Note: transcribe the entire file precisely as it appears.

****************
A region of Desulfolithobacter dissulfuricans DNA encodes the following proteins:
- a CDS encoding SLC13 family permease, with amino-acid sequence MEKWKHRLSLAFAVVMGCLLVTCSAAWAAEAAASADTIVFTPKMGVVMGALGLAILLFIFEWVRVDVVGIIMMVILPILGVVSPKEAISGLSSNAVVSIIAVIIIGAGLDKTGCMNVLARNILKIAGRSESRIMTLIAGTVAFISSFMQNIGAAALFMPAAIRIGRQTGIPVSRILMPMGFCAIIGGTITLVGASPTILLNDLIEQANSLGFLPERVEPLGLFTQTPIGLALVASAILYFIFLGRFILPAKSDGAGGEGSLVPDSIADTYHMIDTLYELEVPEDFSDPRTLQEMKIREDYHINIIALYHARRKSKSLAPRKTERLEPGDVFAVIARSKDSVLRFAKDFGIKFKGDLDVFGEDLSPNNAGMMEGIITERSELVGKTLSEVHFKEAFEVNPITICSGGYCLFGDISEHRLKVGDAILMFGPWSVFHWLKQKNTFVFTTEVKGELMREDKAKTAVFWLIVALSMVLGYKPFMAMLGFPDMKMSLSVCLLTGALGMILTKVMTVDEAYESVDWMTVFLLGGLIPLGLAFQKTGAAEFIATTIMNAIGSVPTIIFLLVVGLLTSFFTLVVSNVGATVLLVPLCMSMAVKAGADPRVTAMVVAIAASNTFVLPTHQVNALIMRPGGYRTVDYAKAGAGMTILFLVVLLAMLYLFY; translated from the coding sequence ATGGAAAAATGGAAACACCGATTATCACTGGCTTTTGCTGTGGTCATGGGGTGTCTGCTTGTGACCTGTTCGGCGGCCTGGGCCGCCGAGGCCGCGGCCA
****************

A region of Desulfolithobacter dissulfuricans DNA encodes the following proteins:
- a CDS encoding SLC13 family permease, with amino-acid sequence MEKWKHRLSLAFAVVMGCLLVTCSAAWAAEAAASADTIVFTPKMGVVMGALGLAILLFIFEWVRVDVVGIIMMVILPILGVVSPKEAISGLSSNAVVSIIAVIIIGAGLDKTGCMNVLARNILKIAGRSESRIMTLIAGTVAFISSFMQNIGAAALFMPAAIRIGRQTGIPVSRILMPMGFCAIIGGTITLVGASPTILLNDLIEQANSLGFLPERVEPLGLFTQTPIGLALVASAILYFIFLGRFILPAKSDGAGGEGSLVPDSIADTYHMIDTLYELEVPEDFSDPRTLQEMKIREDYHINIIALYHARRKSKSLAPRKTERLEPGDVFAVIARSKDSVLRFAKDFGIKFKGDLDVFGEDLSPNNAGMMEGIITERSELVGKTLSEVHFKEAFEVNPITICSGGYCLFGDISEHRLKVGDAILMFGPWSVFHWLKQKNTFVFTTEVKGELMREDKAKTAVFWLIVALSMVLGYKPFMAMLGFPDMKMSLSVCLLTGALGMILTKVMTVDEAYESVDWMTVFLLGGLIPLGLAFQKTGAAEFIATTIMNAIGSVPTIIFLLVVGLLTSFFTLVVSNVGATVLLVPLCMSMAVKAGADPRVTAMVVAIAASNTFVLPTHQVNALIMRPGGYRTVDYAKAGAGMTILFLVVLLAMLYLFY; translated from the coding sequence ATGGAAAAATGGAAACACCGATTATCACTGGCTTTTGCTGTGGTCATGGGGTGTCTGCTTGTGACCTGTTCGGCGGCCTGGGCCGCCGAGGCCGCGGCCA